Masashi Ifuji interview

Masashi Ifuji exhibition and interview 

Scenery in Boxes


Can you please describe the setting of your workshop in Matsumoto City, Japan?

Every May, there is a big craft event called “Matsumoto Craft Fair”. I took part in this event several times when I lived in Gifu Prefecture. I found this city is a very preferable place to live. There are many beautiful parks in the city; they produce good fruits and vegetables; and most importantly, the dry climate is suitable to treat wood. 




You opened your own showroom above the Arts & Science shop called Laboratorio. Can you please tell us how you started working with Arts and Science, and what you wanted to achieve at the Laboratory shop and cafe?


I have been a longtime fan of Arts & Science. I first met Sonia Park in 2009, and we immediately understood each other. Sonia asked me to make wooden things for her and I asked to buy Arts & Science clothing. This relationship culminated in opening of Laboratorio, which is housed in a former pharmacy. Laboratorio is Italian for laboratory, and in this spirit we talked about conducting experiments—to use the process of trial and error to find purpose, whether that is a comfortable space, beautiful goods, or fine foods.



Your boxes are very important in your collection of work. Do you remember when you first saw a Shaker box? Have you ever visited any of the Shaker villages in the United States?


I saw a Shaker box for the first time at the age of 15 in a magazine. I was deeply attracted to this sacred form. When I had my own atelier, I decided to make that beautiful box that I had first seen so many years ago. I thought an oval box could add a new element to home living in Japan. 


In 2007, I travelled to the United States with the purpose of visiting Shaker villages and museums. 

I visited Pleasant Hill, Mount Lebanon, Hancock, Enfield, Canterbury, Watervliet, Sabbathday Lake, and Old Chatham Shaker sites and museums during this journey. It was a very thorough journey.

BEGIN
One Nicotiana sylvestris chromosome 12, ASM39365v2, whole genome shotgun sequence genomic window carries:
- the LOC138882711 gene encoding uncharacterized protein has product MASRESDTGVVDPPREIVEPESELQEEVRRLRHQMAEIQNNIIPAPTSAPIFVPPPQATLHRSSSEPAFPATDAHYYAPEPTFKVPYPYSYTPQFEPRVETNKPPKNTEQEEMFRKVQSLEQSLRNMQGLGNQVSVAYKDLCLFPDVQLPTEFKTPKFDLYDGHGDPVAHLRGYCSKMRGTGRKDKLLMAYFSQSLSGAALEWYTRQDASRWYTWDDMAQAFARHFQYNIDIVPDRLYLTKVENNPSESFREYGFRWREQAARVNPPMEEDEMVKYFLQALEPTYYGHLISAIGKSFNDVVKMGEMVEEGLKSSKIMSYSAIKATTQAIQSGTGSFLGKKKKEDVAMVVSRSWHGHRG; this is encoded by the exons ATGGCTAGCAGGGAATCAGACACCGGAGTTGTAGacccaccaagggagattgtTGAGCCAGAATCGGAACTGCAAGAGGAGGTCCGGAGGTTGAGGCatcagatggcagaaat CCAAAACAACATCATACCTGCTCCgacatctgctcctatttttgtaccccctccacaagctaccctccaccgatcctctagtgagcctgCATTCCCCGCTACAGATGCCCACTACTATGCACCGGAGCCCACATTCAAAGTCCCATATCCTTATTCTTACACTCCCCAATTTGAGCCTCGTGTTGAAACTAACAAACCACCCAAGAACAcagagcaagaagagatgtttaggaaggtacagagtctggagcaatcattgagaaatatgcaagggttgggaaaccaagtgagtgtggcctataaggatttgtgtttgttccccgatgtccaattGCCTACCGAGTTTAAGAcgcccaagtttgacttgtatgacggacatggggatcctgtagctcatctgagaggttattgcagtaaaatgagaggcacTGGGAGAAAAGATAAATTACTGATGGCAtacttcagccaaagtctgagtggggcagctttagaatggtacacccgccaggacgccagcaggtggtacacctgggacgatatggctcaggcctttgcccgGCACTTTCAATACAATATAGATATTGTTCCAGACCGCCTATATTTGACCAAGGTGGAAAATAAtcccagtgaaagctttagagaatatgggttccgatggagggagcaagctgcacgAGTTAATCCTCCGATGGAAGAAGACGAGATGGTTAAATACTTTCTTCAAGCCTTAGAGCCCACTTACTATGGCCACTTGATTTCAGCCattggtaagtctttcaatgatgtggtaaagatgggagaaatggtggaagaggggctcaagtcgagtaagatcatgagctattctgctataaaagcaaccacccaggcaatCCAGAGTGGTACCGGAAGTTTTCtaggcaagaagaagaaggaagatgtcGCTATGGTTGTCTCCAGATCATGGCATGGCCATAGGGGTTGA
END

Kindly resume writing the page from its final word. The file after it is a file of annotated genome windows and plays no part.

How do your customers in Japan use these boxes? In a way, I find that despite the boxes originating in America they have such a purity in design language that they find universal relevance.


Many customers use our boxes for sewing tools, tea tools, accessories, and so on. We found so many various ways to use the boxes that we started to give our own suggestions on our website named “Hako no naka no Fukei” (Scenery in Boxes). 



Moving on from the boxes, I was wondering if the shapes of your trays take inspiration from European ceramics?

Yes, some of my tablewares are inspired by Medieval European ceramics, Holland White Delft ware, and Florentine geometric-design ware. Otherwise, I am influenced by African and Asian crafts—even in my furniture products as well. When I studied Anthropology at University, I became  a “multiculturalist”.


What is Ifuji the Box Tailor? And why was this environment important for you?


A box tailor is the bespoke service of our oval box. The characteristic joint of the oval box is famously called the “swallow tail” which reminded me of a “clothes tailor”. The Box Tailer is a service that allows you to have a custom box created for special purposes to hold specific objects. You are able to choose from tens of thousands of combinations of shapes, materials, sizes, and colours. We opened our first “Box Tailor” in Tokyo in April. My first thought was that when a customer wanted a special box, I wanted to respond to that request. This is only possible because we are a small, handmade manufacturer. It will be a challenge, but I believe that the experience will be a valuable asset.





7)I love your folding table, it reminds me of old English campaign furniture. Do you ever camp, or spend time outdoors?

Yes, I have been a serious lover of camping since I was a teenager, but now I’m afraid I don’t have as much time for it.


My folding table derives from early 20th century English furniture. I first saw it on the 70’s catalog about Mingei craft which was on exhibit at a department store in Tokyo. I fell in love with it at a glance even though I had not seen the real thing. Actually, I finally found one at an antique store in Berlin several years ago.



What is an article of your work you particularly enjoy using in your own home?


Of course it's the oval box. I use a number of them, as I have a lot of items to store and I don't want any plastic to be visible in the room. When you use it, you will notice that the colour and lustre gradually change and it will become familiar within your house. I also use my wood tableware. It’s particularly good for carrying glasses, or for serving bread with. I'd like to use the furniture as well, but I'm renting now, so if I ever own my own home, I'll make a lot of furniture and use it. Wooden objects develop patina as they are used, becoming a part of family history, and before you know it, they become indispensable. I think it's the most human-friendly material.